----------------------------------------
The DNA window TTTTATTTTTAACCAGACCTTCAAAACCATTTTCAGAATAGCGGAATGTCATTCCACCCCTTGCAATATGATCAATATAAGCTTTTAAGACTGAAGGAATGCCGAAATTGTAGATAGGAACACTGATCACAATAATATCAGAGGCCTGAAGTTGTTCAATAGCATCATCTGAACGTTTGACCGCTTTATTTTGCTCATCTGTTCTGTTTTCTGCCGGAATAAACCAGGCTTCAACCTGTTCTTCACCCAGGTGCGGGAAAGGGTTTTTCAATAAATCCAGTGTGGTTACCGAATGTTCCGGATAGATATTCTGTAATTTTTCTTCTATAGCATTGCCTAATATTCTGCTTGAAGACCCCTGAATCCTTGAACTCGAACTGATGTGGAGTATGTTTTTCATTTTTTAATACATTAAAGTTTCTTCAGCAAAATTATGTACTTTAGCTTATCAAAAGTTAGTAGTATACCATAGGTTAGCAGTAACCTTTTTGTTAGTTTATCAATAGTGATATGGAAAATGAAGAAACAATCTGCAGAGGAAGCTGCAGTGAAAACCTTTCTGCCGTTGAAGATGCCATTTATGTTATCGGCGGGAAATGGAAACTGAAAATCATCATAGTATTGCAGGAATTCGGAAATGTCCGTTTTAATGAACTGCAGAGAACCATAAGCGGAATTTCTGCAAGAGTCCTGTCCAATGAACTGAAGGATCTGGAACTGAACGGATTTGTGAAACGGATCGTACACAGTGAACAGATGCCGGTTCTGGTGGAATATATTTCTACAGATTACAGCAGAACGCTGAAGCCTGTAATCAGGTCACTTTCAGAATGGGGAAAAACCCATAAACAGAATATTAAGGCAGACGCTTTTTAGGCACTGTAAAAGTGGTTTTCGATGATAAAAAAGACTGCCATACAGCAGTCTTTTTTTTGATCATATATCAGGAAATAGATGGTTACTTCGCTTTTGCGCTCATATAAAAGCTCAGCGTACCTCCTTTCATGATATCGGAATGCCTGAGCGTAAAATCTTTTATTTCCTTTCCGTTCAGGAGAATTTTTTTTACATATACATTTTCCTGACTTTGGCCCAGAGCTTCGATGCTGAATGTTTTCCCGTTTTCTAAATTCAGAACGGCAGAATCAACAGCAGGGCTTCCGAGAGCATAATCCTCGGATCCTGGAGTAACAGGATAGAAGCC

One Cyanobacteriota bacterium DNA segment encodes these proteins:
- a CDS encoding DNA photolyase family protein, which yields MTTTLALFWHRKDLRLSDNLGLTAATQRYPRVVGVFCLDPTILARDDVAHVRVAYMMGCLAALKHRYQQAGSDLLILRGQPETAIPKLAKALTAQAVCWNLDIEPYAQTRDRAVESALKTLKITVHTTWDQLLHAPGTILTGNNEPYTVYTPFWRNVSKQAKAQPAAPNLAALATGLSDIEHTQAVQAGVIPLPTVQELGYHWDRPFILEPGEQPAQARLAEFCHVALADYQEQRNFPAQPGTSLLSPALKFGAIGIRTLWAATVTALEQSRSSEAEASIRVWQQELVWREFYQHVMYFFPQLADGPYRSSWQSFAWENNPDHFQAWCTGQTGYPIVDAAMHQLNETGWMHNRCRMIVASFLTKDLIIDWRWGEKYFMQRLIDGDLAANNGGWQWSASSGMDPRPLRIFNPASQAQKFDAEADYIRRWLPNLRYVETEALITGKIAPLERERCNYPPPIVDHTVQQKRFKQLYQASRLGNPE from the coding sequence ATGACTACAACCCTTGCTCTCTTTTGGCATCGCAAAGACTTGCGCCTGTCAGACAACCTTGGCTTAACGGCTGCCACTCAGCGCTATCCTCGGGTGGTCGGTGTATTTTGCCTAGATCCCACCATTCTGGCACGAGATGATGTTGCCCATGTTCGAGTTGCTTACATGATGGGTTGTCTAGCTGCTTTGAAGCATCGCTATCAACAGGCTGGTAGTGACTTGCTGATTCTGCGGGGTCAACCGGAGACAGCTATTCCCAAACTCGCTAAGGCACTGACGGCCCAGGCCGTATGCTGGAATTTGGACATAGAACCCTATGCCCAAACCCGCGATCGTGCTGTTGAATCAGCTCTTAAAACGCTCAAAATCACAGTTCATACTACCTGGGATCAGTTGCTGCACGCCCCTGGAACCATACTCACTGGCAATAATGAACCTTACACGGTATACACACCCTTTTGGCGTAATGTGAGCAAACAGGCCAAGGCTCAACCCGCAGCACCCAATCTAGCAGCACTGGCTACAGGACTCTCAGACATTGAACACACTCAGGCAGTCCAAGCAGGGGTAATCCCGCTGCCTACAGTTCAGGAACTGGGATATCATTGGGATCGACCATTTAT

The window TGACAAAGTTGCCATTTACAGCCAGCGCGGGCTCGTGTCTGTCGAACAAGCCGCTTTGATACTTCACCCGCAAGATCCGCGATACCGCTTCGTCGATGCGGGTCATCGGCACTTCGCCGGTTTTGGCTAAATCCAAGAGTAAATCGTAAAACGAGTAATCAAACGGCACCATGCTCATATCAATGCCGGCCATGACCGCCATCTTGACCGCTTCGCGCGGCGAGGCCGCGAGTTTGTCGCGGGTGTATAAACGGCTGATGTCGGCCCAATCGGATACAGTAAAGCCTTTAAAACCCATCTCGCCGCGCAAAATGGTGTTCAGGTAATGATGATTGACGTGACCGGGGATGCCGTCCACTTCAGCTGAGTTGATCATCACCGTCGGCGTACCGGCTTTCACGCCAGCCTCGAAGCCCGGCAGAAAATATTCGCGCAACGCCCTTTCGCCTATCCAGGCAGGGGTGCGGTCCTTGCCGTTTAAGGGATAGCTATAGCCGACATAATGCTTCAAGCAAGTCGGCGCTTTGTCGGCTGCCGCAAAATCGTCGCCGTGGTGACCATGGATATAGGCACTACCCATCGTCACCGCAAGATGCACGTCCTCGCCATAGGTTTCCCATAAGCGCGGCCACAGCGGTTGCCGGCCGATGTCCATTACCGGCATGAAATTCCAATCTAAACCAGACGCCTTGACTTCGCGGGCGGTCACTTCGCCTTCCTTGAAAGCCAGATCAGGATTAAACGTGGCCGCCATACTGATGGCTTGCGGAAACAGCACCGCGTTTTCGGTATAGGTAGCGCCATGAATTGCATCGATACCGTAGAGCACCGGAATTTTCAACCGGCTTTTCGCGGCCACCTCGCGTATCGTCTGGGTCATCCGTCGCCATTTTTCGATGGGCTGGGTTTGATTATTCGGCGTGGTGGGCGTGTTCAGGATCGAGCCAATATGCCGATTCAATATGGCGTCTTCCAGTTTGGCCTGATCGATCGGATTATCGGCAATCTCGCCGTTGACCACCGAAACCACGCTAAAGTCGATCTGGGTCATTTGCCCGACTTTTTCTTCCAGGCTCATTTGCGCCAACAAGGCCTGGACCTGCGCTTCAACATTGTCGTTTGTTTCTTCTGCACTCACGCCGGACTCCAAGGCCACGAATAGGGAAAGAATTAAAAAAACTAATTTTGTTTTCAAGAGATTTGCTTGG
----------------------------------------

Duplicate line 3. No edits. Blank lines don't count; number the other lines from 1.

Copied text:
- a CDS encoding DNA photolyase family protein, which yields MTTTLALFWHRKDLRLSDNLGLTAATQRYPRVVGVFCLDPTILARDDVAHVRVAYMMGCLAALKHRYQQAGSDLLILRGQPETAIPKLAKALTAQAVCWNLDIEPYAQTRDRAVESALKTLKITVHTTWDQLLHAPGTILTGNNEPYTVYTPFWRNVSKQAKAQPAAPNLAALATGLSDIEHTQAVQAGVIPLPTVQELGYHWDRPFILEPGEQPAQARLAEFCHVALADYQEQRNFPAQPGTSLLSPALKFGAIGIRTLWAATVTALEQSRSSEAEASIRVWQQELVWREFYQHVMYFFPQLADGPYRSSWQSFAWENNPDHFQAWCTGQTGYPIVDAAMHQLNETGWMHNRCRMIVASFLTKDLIIDWRWGEKYFMQRLIDGDLAANNGGWQWSASSGMDPRPLRIFNPASQAQKFDAEADYIRRWLPNLRYVETEALITGKIAPLERERCNYPPPIVDHTVQQKRFKQLYQASRLGNPE from the coding sequence ATGACTACAACCCTTGCTCTCTTTTGGCATCGCAAAGACTTGCGCCTGTCAGACAACCTTGGCTTAACGGCTGCCACTCAGCGCTATCCTCGGGTGGTCGGTGTATTTTGCCTAGATCCCACCATTCTGGCACGAGATGATGTTGCCCATGTTCGAGTTGCTTACATGATGGGTTGTCTAGCTGCTTTGAAGCATCGCTATCAACAGGCTGGTAGTGACTTGCTGATTCTGCGGGGTCAACCGGAGACAGCTATTCCCAAACTCGCTAAGGCACTGACGGCCCAGGCCGTATGCTGGAATTTGGACATAGAACCCTATGCCCAAACCCGCGATCGTGCTGTTGAATCAGCTCTTAAAACGCTCAAAATCACAGTTCATACTACCTGGGATCAGTTGCTGCACGCCCCTGGAACCATACTCACTGGCAATAATGAACCTTACACGGTATACACACCCTTTTGGCGTAATGTGAGCAAACAGGCCAAGGCTCAACCCGCAGCACCCAATCTAGCAGCACTGGCTACAGGACTCTCAGACATTGAACACACTCAGGCAGTCCAAGCAGGGGTAATCCCGCTGCCTACAGTTCAGGAACTGGGATATCATTGGGATCGACCATTTAT